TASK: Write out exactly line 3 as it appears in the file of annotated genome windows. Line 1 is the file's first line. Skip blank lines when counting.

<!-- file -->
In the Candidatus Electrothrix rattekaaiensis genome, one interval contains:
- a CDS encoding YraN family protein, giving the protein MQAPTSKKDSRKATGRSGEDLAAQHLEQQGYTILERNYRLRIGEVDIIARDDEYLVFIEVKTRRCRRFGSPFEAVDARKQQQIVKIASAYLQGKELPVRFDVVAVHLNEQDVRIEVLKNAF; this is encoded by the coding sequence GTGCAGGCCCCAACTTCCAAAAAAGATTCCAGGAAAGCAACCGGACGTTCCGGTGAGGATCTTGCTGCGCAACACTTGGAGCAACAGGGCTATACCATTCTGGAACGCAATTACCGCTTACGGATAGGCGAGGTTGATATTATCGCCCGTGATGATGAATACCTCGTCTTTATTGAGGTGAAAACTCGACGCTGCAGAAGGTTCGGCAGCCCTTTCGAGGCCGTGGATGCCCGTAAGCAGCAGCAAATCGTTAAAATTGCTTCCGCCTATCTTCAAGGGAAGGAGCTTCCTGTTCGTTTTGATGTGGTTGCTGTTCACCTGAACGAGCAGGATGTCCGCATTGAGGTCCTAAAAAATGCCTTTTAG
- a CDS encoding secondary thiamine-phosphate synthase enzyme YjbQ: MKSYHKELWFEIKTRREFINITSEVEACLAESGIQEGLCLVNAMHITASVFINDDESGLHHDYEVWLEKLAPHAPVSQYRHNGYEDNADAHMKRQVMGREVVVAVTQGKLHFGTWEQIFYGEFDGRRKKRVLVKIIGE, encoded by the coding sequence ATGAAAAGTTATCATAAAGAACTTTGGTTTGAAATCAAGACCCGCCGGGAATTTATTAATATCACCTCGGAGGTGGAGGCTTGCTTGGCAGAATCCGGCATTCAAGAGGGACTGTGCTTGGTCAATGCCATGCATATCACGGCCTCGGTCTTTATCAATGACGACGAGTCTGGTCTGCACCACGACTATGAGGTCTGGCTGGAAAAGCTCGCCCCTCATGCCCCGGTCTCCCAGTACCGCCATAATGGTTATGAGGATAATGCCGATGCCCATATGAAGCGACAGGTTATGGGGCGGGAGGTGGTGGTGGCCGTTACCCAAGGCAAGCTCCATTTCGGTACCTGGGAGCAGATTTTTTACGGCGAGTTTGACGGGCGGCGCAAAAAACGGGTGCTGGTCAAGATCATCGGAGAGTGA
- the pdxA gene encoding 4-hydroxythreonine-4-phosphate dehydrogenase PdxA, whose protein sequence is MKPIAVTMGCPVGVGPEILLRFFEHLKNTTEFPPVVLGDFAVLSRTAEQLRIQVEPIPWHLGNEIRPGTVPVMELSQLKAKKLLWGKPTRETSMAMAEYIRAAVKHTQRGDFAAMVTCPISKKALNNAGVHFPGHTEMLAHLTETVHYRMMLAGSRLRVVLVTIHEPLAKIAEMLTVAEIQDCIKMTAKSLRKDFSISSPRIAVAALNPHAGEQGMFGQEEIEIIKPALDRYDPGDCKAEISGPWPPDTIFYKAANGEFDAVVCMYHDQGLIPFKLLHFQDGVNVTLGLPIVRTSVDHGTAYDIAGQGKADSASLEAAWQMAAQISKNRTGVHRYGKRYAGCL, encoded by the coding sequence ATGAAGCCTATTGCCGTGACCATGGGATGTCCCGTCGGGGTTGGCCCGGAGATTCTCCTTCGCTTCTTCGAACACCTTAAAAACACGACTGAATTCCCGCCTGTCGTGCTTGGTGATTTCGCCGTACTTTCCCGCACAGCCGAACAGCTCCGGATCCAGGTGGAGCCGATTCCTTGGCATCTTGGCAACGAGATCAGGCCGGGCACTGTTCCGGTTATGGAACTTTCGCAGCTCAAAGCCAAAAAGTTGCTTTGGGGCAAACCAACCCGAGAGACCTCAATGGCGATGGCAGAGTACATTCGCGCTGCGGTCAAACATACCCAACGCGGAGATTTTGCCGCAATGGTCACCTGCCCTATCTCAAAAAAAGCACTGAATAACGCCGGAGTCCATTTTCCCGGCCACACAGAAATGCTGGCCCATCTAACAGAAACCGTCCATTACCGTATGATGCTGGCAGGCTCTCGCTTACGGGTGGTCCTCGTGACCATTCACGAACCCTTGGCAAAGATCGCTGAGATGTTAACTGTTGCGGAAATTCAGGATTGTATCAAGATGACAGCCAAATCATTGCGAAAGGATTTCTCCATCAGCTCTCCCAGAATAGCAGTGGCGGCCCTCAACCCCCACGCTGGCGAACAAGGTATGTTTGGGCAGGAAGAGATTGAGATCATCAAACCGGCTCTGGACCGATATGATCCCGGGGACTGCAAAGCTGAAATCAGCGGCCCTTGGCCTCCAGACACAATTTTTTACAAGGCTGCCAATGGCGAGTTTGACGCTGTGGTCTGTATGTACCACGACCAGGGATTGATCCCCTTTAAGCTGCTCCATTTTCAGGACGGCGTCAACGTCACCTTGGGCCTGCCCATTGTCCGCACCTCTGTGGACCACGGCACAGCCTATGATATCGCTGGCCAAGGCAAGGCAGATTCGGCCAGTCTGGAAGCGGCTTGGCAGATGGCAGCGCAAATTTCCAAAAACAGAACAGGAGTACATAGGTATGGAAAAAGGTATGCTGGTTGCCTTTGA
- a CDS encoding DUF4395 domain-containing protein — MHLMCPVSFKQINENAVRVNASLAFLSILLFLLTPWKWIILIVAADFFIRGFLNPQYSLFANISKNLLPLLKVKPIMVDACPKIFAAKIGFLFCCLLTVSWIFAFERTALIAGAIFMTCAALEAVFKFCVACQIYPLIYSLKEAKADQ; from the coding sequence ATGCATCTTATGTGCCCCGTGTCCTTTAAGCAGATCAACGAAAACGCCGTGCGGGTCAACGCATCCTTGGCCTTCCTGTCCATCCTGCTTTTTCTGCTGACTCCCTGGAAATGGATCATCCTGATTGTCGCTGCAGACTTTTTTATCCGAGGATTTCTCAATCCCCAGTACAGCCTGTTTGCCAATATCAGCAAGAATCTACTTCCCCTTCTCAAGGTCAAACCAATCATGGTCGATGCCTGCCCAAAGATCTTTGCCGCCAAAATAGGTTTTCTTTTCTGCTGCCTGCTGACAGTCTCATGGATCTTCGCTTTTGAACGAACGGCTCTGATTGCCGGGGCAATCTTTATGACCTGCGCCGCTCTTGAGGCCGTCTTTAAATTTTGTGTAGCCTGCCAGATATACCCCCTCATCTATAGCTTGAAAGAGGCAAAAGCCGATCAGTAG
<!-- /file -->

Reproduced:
- a CDS encoding secondary thiamine-phosphate synthase enzyme YjbQ: MKSYHKELWFEIKTRREFINITSEVEACLAESGIQEGLCLVNAMHITASVFINDDESGLHHDYEVWLEKLAPHAPVSQYRHNGYEDNADAHMKRQVMGREVVVAVTQGKLHFGTWEQIFYGEFDGRRKKRVLVKIIGE, encoded by the coding sequence ATGAAAAGTTATCATAAAGAACTTTGGTTTGAAATCAAGACCCGCCGGGAATTTATTAATATCACCTCGGAGGTGGAGGCTTGCTTGGCAGAATCCGGCATTCAAGAGGGACTGTGCTTGGTCAATGCCATGCATATCACGGCCTCGGTCTTTATCAATGACGACGAGTCTGGTCTGCACCACGACTATGAGGTCTGGCTGGAAAAGCTCGCCCCTCATGCCCCGGTCTCCCAGTACCGCCATAATGGTTATGAGGATAATGCCGATGCCCATATGAAGCGACAGGTTATGGGGCGGGAGGTGGTGGTGGCCGTTACCCAAGGCAAGCTCCATTTCGGTACCTGGGAGCAGATTTTTTACGGCGAGTTTGACGGGCGGCGCAAAAAACGGGTGCTGGTCAAGATCATCGGAGAGTGA